TORONTO — While “2016: Obama’s America” and “Fahrenheit 9/11” duke it out on the hustings to become America’s all-time No. 1 political documentary, the cinematic version of a political convention is taking place farther north, in the neutral territory known as Canada.
The Toronto International Film Festival, which got underway Thursday, is known as many things: a comprehensive, carefully curated grab bag of the best films on that year’s festival circuit; a warm, unsnobby venue where everyday cinephiles — not just industry insiders and critics — can see scads of important films; a massive press junket, where stars as diverse as Johnny Depp, Zac Efron and Bill Murray make themselves available for interviews, press conferences and photo ops with professionals and fans alike.
(Claire Folger) - Bryan Cranston, left, and Ben Affleck (who also directed) in ”Argo,” a superbly crafted story about CIA plans to intervene in the Tehran hostage crisis in 1980.
(Reuters) - Tom Hanks and Halle Berry are among the familiar faces transformed in “Cloud Atlas,” an adaptation of David Mitchell’s intricately constructed novel.
But, like the Republican and Democratic conventions that immediately precede it every four years, Toronto (or TIFF, as it’s affectionately known to locals) has also become an all-important confab during which candidates show their stuff to constituents, kicking off months during which massive amounts of money will be spent. The goal, in this case, isn’t the White House but an all-important Oscar. After crucial trail stops at festivals in Venice and Telluride, it’s in Toronto that the campaign begins in earnest.
The stakes are high: For the mid-range movies that often make their debuts in Toronto, the season of festival, critics’ and industry awards that leads to the Oscars in February present a chance to gain publicity that they otherwise couldn’t afford if they were mounting conventional, and expensive, marketing blitzes.
More than a few films are well-positioned to leave Toronto with the Big Mo. “Argo,” a political thriller starring and directed by Ben Affleck, arrived in town with Best Picture buzz, having premiered in Telluride. The taut, superbly crafted film — about a CIA scheme to rescue six Americans in Tehran during the hostage crisis in 1980 — possesses all the elements of a Best Picture candidate, including a terrific story that, despite an outcome most audiences know already, ratchets into a genuinely nerve-racking nail-biter.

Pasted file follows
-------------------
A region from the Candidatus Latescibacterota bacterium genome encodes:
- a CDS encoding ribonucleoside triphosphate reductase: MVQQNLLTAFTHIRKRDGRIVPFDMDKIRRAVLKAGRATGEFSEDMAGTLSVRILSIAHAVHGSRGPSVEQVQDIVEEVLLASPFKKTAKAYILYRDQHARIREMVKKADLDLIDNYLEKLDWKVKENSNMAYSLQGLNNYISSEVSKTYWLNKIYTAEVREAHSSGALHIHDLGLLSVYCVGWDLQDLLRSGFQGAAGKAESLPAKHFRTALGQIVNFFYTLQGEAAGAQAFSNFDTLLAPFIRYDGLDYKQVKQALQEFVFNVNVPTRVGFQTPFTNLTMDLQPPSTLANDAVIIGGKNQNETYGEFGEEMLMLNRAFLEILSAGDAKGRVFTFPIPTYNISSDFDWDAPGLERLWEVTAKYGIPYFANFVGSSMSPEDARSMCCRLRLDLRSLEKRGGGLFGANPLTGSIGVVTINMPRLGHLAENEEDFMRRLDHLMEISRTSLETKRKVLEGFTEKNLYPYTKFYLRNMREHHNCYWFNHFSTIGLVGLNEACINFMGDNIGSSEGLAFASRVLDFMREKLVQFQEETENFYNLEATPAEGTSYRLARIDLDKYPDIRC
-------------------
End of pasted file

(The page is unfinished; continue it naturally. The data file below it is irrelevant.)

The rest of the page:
There are plenty of contenders in other Oscar categories as well, including Marion Cotillard for her bravura performance in the affecting drama “Rust & Bone” (which premiered in Cannes in May); David O. Russell for his assured adaptation and direction of the off-kilter romance “The Silver Linings Playbook” and Paul Thomas Anderson’s hotly anticipated period drama “The Master,” which will surely earn nominations for best picture, direction and acting in light of indelible performances by Joaquin Phoenix as a troubled World War II veteran and Philip Seymour Hoffman as the self-made religious leader who tries to heal him.
Like “Looper,” Rian Johnson’s spirited, bracingly inventive science-fiction adventure that opened the festival Thursday night, “The Master” touches on themes of time travel, morality and human perfectibility. The two films also hew to an independent financing model that is now the only way for mid-budget, adult-oriented films — whether dramas, comedies or genre pictures — to get made. “You see it more and more these days,” Johnson said on Friday. “And to me that’s really exciting, especially as a science fiction fan. There are filmmakers out there who, when they’re working in that [mid-budget] range, they have enough money to accomplish something very interesting visually but not so much money to where the interesting ideas start getting squashed. That’s the sweet spot.”